Hi everyone. Time flies when you’re having fun – and even more so when you have a lot to do. I can’t believe that we’ll be back on the road in just over a month, and at the same time I can’t wait!

Random Updates:

We had a bike stolen 🙁

Yep, that’s right. Shortly after setting up our new YardStash (read my YardStash Review), someone hopped the fence and stole one of our old bikes.

To clarify – we had 2 sets of bikes. New bikes that we bought recently, and old bikes that were 15 years old or so. The old bikes were cable locked to the front of the RV and the new bikes were in the YardStash. The thief cut the cable lock on the RV, grabbed the outside bike and vanished, and in the process left the other bike and a pretty nice second cable that was liberated when he cut the other cable.

The good news is they took the bike that was worth the least. I doubt I could have gotten more than $50 for it on craigslist. The other bike that the thief could have taken I sold that same day for $225. I guess you don’t need to be smart to be a bike thief – or even know much of anything about bikes!

This also further cements the point I made in my YardStash Review. Thieves are much more likely to target things they can see. The truth is the bikes in the YardStash weren’t protected much better than the bikes locked to the RV. The thief didn’t bother to look. He hopped the fence, cut the cable, grabbed a bike and ran.

We’re over it now, but it really does stink to have something stolen from you. I immediately invested in much better protection for our newer bikes.


I added a youtube video showing our 2 birdfeeders. One of the great things about living the ‘RV Lifestyle’ is that it makes you slow down and appreciate things that most people are too busy to see – like birds.

Drinking coffee and watching the birds has become a morning ritual in our life, and I wouldn’t have it any other way! Watch:

For those interested in the window feeder, here it is on Amazon (affiliate link): Duncraft Classic Windowpane Bird Feeder. There’s a larger one also – and other designs too of course.

Getting the Car Ready for Towing

I’m working to get the car setup to be towed, and boy is there a lot to do! We have a Honda Fit Automatic that we purchased specifically because you can tow it with 4 wheels on the ground even with an automatic transmission. The challenge is there’s a ton you still have to do to make a car towable – and it costs a lot too!

Here’s the list:

  1. Purchase an RV Tow Bar – This I bought. I found a good quality (Blue Ox) Tow Bar on Craigslist. It does have a few bolts that I’m going to replace just to be careful, but fortunately Blue Ox has every piece of the tow bar available for sale.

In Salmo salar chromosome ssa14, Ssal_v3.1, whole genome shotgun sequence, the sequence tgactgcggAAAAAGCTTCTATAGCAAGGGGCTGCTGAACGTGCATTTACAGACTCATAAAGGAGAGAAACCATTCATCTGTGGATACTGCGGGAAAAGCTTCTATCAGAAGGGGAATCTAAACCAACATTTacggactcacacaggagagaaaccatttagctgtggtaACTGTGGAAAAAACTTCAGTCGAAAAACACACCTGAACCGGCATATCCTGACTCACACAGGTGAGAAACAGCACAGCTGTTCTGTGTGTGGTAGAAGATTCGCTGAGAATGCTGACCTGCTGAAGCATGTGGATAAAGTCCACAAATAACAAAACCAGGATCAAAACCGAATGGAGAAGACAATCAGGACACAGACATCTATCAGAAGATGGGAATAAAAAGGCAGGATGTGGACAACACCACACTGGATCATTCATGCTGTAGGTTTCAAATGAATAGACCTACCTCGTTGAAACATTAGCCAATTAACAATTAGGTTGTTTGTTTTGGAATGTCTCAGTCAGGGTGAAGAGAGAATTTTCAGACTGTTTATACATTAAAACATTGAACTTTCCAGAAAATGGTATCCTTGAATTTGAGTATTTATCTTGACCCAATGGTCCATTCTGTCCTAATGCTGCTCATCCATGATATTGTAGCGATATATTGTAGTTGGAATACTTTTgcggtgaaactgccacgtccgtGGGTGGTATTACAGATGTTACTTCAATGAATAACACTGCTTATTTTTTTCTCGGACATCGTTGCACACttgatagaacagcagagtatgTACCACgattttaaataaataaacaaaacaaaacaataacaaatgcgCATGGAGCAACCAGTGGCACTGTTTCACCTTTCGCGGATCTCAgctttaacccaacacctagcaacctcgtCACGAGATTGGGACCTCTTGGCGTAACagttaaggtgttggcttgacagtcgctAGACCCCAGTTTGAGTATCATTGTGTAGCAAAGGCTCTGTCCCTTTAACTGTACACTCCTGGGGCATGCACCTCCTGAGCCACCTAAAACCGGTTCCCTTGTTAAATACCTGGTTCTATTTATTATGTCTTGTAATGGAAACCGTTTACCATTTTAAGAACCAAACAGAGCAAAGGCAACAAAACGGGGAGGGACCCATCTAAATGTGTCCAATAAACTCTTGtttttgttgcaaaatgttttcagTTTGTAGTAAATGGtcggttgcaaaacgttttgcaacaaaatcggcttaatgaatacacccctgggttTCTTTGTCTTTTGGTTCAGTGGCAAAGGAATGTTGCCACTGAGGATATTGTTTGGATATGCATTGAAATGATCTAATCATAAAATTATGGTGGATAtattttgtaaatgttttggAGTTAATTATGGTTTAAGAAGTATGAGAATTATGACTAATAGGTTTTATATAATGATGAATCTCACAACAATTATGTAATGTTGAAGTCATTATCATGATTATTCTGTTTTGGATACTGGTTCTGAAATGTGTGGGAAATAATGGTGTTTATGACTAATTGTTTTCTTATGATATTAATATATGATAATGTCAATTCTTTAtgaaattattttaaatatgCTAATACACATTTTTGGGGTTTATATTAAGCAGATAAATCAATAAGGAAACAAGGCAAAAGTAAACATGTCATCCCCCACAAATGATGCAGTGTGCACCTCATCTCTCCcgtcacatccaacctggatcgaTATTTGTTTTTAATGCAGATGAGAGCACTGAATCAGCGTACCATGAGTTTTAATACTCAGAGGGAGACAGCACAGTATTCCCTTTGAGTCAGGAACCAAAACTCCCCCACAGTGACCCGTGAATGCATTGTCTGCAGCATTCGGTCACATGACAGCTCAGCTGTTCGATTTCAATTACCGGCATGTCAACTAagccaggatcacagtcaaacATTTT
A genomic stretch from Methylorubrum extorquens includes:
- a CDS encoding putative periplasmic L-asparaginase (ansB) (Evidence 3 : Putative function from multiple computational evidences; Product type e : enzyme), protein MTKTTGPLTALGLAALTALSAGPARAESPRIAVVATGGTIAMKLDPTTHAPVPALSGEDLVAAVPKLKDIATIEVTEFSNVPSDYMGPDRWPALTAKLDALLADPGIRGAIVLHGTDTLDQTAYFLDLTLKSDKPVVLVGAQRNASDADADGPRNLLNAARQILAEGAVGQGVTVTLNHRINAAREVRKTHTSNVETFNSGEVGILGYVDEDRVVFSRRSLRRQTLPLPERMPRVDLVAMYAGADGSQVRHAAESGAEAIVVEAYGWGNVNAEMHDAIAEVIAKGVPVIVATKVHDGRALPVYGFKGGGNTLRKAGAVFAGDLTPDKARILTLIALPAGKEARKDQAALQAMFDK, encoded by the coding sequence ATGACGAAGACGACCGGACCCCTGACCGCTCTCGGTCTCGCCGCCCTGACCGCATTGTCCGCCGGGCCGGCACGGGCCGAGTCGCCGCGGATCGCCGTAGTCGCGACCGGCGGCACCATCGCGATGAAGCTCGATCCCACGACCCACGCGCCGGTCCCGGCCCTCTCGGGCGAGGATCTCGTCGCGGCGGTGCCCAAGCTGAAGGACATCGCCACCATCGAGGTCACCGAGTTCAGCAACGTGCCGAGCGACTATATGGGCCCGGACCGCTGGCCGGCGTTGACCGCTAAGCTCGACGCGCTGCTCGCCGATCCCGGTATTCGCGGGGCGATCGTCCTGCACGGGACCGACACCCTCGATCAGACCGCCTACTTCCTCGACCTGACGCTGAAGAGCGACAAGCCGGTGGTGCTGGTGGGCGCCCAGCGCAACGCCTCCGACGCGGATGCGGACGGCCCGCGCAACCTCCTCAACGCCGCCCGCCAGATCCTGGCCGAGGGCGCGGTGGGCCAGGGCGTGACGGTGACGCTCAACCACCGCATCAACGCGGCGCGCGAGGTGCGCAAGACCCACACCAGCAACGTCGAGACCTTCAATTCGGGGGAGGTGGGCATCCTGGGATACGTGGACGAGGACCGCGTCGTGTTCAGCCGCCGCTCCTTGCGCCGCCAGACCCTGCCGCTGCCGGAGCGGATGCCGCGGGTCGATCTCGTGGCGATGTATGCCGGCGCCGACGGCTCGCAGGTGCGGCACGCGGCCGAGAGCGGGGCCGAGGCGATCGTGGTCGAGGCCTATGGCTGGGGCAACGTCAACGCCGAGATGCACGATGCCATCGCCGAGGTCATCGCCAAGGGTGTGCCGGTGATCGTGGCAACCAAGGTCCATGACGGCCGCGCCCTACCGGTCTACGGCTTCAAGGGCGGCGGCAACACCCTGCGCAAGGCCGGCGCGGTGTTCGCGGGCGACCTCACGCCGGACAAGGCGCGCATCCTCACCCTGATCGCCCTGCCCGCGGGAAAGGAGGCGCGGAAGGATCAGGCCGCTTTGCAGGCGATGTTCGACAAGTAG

2. Buy and install Tow Plate for the car. This is a piece that replaces the steel structure underneath the bumper that has mounts that attach to the Tow Bar.
  3. Buy and install wiring for car taillights. The taillights on your car need to work while being towed. When you brake, the brake lights need to light up – signal lights, etc… You can either use separate lights, or wire directly into the car lights.
  4. Buy an auxiliary Braking System. In a list of expensive things, this is the most expensive. Most cost over $1000 new, and they’re required by law in most states. In short, this system presses the brake pedal in the car when you press the brakes in the RV.

Add it all up and it costs somewhere between $2500 and $4000 to setup a car for towing! This is one of those hidden costs that no-one tells you about before buying an RV. I mean you have an idea that you’ll need to buy some stuff to tow your car, but I was shocked that it was so expensive!

All that said, we’ll be ok. I’m doing as much of the installation myself as I can, and that will save us a bunch. You can easily spend as much on installation as you spend on the products themselves.

In the future I’ll do a complete writeup on setting up a car for towing, so check back in the next month for that. I’m also going to do a writeup on RV water filtration as well as a few other things as I have time. The funny thing is, I’ll have more time when we get on the road than I have now because everything will be setup and working by then . . or at least that’s the plan. 🙂

That’s it for today – until next time, happy trekking!